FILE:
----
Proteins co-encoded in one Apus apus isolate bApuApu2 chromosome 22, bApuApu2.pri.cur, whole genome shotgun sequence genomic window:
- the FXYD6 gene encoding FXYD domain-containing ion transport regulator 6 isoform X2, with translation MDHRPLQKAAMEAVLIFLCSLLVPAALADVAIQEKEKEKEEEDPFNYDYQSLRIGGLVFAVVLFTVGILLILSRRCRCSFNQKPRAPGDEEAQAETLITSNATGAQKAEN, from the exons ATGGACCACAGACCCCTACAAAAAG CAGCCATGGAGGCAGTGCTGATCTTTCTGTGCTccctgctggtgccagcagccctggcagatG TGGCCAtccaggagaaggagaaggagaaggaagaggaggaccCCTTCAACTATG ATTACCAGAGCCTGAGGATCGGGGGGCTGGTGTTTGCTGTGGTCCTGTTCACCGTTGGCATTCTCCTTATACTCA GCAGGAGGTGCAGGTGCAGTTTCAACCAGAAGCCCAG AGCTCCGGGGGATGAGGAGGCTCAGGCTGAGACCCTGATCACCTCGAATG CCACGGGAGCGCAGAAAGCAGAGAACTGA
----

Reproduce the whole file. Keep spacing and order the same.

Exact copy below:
Proteins co-encoded in one Apus apus isolate bApuApu2 chromosome 22, bApuApu2.pri.cur, whole genome shotgun sequence genomic window:
- the FXYD6 gene encoding FXYD domain-containing ion transport regulator 6 isoform X2, with translation MDHRPLQKAAMEAVLIFLCSLLVPAALADVAIQEKEKEKEEEDPFNYDYQSLRIGGLVFAVVLFTVGILLILSRRCRCSFNQKPRAPGDEEAQAETLITSNATGAQKAEN, from the exons ATGGACCACAGACCCCTACAAAAAG CAGCCATGGAGGCAGTGCTGATCTTTCTGTGCTccctgctggtgccagcagccctggcagatG TGGCCAtccaggagaaggagaaggagaaggaagaggaggaccCCTTCAACTATG ATTACCAGAGCCTGAGGATCGGGGGGCTGGTGTTTGCTGTGGTCCTGTTCACCGTTGGCATTCTCCTTATACTCA GCAGGAGGTGCAGGTGCAGTTTCAACCAGAAGCCCAG AGCTCCGGGGGATGAGGAGGCTCAGGCTGAGACCCTGATCACCTCGAATG CCACGGGAGCGCAGAAAGCAGAGAACTGA